Visual Web Developer Express (VWDE) 2010 is a great tool not only for developing .NET web applications, but is also excellent for editing Classic ASP files. By default, if you load a Classic ASP file into the VWDE 2010 environment, IntelliSense auto-completion and code highlighting will be turned off, leaving you with dull looking black and white un-highlighted Classic ASP code. In order to enable Classic ASP IntelliSense/Highlighting in VWDE 2010, go to Tools -> Options. Check the “Show All Settings” check box, and expand on the Text Editor, File Extension tab. In the Extension text field, type in “ASP”, select Automatic Editor Selector (XML) and click on Add. Click OK to save the changes. Load up a Classic ASP file, and presto, you now have enabled Classic ASP IntelliSense/Highlighting in Visual Web Developer Express 2010! Happy Coding!
This summer, Tim Horton’s introduced a new procedure where the person taking your order got a little more personal, “Hello my name is Debbie” were the words you heard as you drove up to the area where you initiated your first cup of java for the day. I waited for the new procedure to fall off but after several months the location I frequent has kept up the pace of being as warm and comforting as the products they serve.
Shift to small town New Brunswick. I had to visit recently on a family matter and stopped by the busy little Tim’s that has graced the community of less than 1000 for about 10 years now. Even the old boys that used to hang out at the barber shop and local gas station have migrated up the hill to their new spot and are quite comfortable calling Tim’s home.
For the most part, East Coasters have a reputation for being pretty friendly but when I took a spin through to get my morning coffee I didn’t hear the “Hello my name is…” greeting. Inquisitive person that I am, I mentioned my story to the lady serving me at the window. Her response was something like “Yes, we got some CD down from Ontario but I can’t see us doing that.” She proceeded to get my order and left me with these final and sincere words,”You have a good day now honey pie!”Friendly enough wouldn’t you say?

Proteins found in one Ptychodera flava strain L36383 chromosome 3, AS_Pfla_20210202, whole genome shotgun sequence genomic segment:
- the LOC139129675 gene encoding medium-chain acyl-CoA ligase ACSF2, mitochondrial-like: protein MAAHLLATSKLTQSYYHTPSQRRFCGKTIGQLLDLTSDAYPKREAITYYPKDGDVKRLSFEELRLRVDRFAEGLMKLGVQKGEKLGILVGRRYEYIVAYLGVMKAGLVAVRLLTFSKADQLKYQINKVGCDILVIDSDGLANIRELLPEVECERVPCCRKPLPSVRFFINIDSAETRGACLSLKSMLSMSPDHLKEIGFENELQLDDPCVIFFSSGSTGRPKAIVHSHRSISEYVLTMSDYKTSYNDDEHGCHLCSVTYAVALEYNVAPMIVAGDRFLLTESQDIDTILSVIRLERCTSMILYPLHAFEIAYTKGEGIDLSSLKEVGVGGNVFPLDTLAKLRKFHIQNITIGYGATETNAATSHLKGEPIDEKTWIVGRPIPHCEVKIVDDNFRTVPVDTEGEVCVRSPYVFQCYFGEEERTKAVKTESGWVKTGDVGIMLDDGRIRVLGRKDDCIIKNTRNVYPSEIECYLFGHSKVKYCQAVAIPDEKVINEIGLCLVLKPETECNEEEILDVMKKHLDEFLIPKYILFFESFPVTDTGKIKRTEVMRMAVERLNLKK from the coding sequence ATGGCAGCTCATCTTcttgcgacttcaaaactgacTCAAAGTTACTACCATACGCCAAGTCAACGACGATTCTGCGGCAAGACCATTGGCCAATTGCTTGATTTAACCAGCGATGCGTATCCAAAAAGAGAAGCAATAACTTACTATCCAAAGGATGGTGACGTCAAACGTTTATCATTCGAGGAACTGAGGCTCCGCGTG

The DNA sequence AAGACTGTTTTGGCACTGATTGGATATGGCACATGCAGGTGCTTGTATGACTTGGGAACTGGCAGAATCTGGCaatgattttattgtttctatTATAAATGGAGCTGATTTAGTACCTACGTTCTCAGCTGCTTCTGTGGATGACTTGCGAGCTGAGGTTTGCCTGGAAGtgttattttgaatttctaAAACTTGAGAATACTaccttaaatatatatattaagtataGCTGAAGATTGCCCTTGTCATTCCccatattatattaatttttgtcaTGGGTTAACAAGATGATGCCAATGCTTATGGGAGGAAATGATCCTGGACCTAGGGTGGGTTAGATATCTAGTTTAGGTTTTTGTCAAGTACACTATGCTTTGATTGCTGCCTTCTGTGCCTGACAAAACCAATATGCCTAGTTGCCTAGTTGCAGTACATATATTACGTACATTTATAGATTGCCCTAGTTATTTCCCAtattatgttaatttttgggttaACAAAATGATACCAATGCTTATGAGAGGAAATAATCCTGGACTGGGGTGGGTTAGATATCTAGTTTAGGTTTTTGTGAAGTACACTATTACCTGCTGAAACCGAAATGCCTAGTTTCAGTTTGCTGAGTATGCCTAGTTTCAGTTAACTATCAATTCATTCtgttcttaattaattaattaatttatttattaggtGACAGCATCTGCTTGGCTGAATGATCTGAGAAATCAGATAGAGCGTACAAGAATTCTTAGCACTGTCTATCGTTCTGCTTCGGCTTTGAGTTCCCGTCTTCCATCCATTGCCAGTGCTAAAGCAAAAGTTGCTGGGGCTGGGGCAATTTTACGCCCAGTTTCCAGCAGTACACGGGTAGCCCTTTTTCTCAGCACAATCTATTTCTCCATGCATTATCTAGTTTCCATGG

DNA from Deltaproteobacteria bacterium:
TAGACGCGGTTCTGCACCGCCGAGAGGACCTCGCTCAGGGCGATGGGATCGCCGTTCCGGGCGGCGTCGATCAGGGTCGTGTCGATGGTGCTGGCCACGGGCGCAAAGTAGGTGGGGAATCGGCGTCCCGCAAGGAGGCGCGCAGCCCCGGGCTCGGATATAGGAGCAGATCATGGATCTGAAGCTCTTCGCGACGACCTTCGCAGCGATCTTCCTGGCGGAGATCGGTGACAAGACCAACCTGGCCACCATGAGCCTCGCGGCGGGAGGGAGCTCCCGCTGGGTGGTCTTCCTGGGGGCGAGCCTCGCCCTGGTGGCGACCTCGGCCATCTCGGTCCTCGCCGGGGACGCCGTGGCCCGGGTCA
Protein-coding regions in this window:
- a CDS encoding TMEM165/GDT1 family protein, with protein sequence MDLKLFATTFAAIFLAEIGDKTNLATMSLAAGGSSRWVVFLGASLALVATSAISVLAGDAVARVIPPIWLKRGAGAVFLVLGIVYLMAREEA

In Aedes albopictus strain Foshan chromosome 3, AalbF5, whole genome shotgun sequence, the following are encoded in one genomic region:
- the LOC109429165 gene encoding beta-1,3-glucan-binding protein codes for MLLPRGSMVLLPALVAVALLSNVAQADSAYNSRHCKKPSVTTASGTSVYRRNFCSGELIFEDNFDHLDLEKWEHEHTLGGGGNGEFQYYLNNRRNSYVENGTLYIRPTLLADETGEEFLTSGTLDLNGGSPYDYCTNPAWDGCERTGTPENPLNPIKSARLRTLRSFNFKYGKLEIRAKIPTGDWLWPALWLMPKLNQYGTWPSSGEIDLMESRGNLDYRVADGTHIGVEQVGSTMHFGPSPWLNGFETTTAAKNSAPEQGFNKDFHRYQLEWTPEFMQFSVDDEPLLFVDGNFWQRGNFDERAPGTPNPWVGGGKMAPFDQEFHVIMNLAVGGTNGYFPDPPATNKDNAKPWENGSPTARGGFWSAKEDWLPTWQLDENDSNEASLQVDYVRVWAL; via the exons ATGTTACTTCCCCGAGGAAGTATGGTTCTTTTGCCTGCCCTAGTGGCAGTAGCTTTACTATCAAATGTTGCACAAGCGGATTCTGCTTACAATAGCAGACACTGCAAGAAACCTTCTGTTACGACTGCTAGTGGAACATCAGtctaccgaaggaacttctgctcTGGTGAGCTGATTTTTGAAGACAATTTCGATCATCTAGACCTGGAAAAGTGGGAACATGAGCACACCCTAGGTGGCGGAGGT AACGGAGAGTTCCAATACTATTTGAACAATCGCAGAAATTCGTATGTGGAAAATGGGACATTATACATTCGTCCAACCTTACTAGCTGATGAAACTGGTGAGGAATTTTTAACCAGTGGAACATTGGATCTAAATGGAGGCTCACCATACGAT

For all of us that have tried to initiate new processes and procedures is there a lesson to be learned? I think so. We tend to create all encompassing policies because we are either afraid to or are not able to single out individuals causing us grief in some way. Do most hourly employees punch time cards because at some point everyone was fudging their hours or because a few were? Are trucking companies religious about measuring on time performance because they were always late or because they messed up less than 5% of the time? Has anyone created a long list of rules and regulations for everyone because a small percentage of people are doing the equivalent of “peeing in the pool”…and does that sign on the wall actually stop those individuals from doing so in the future?”
I remember a blackout happening in Fredericton, NB where I went to university. At first it was “yahoo” with speeding cars everywhere but within a few hours there was self managed order without a street light or policeman in sight. In “Good to Great”, the author promotes self managed order as the key to business sustainability. It’s a leap of faith that requires a huge amount of trust. For the time being it seems the rotten apple continues to set the environment for the basket.
Lee’s quote for the day
“For the most part, the only thing tougher than initiating change is being on the receiving end of it.”
Fall is typically a good time for business activity. In conversations with our predominantly transportation clientele, most companies are climbing their way back to previous revenues but not staffed or equipped to the point they were pre-recession. The result, fewer cooks making more meals and thus everyone is busy, busy, busy!
When things are going well, it’s easy to make the mistake of thinking you’re more or less invincible. I’ve come to realize all business walks a tightrope and even with a net, it’s tough to recover from a fall like most have gone through this past couple of years. For those of us big and small who survived, it’s been an education in humility.
Business by its nature is made up of peaks and valleys. You can never let up. The hard work and focus we’ve all applied during this past recessional valley needs to continue even when we find ourselves nearing the next peak. Like the song says, “keep your eye on the road and your hands upon the wheel.”
I believe the business world has shifted to a new path that none of us have gone down before.
A long standing supplier to our company closed its doors last week. We moved away from them 2 years ago after 10 years of being a loyal customer. Why? They didn’t listen or respond to some key concerns we had. Instead the owner bad mouthed his competition and dismissed our request as some kind of bluff. As it turns out, he was easily replaced by a better alternative. That being said, I was still truly sorry to see his business fail… it was an unnecessary tragedy.
Lee’s Quote for the Day
“Having your own business for twenty years is just like a marriage but without the sex…on second thought, having your own business is exactly like being married.”